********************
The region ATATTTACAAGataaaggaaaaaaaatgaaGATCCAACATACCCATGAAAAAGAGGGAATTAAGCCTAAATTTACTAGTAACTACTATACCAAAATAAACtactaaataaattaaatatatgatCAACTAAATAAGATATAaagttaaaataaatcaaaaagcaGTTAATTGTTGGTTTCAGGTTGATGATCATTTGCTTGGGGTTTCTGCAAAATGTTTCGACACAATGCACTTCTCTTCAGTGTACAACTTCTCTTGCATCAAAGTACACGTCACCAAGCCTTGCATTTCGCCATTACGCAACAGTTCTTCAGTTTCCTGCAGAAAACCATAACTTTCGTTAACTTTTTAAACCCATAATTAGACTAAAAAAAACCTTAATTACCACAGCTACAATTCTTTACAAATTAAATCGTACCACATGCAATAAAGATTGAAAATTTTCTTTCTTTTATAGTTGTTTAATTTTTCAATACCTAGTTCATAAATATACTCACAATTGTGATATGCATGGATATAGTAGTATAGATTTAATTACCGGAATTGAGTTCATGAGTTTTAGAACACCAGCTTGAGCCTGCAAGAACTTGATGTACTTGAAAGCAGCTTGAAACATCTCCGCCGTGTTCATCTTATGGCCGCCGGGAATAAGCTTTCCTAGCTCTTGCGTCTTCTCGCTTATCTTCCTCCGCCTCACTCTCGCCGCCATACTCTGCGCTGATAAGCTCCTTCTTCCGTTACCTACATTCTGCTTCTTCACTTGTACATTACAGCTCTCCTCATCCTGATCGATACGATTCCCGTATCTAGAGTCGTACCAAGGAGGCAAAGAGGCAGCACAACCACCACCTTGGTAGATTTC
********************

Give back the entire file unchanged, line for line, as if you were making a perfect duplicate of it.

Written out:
The region ATATTTACAAGataaaggaaaaaaaatgaaGATCCAACATACCCATGAAAAAGAGGGAATTAAGCCTAAATTTACTAGTAACTACTATACCAAAATAAACtactaaataaattaaatatatgatCAACTAAATAAGATATAaagttaaaataaatcaaaaagcaGTTAATTGTTGGTTTCAGGTTGATGATCATTTGCTTGGGGTTTCTGCAAAATGTTTCGACACAATGCACTTCTCTTCAGTGTACAACTTCTCTTGCATCAAAGTACACGTCACCAAGCCTTGCATTTCGCCATTACGCAACAGTTCTTCAGTTTCCTGCAGAAAACCATAACTTTCGTTAACTTTTTAAACCCATAATTAGACTAAAAAAAACCTTAATTACCACAGCTACAATTCTTTACAAATTAAATCGTACCACATGCAATAAAGATTGAAAATTTTCTTTCTTTTATAGTTGTTTAATTTTTCAATACCTAGTTCATAAATATACTCACAATTGTGATATGCATGGATATAGTAGTATAGATTTAATTACCGGAATTGAGTTCATGAGTTTTAGAACACCAGCTTGAGCCTGCAAGAACTTGATGTACTTGAAAGCAGCTTGAAACATCTCCGCCGTGTTCATCTTATGGCCGCCGGGAATAAGCTTTCCTAGCTCTTGCGTCTTCTCGCTTATCTTCCTCCGCCTCACTCTCGCCGCCATACTCTGCGCTGATAAGCTCCTTCTTCCGTTACCTACATTCTGCTTCTTCACTTGTACATTACAGCTCTCCTCATCCTGATCGATACGATTCCCGTATCTAGAGTCGTACCAAGGAGGCAAAGAGGCAGCACAACCACCACCTTGGTAGATTTC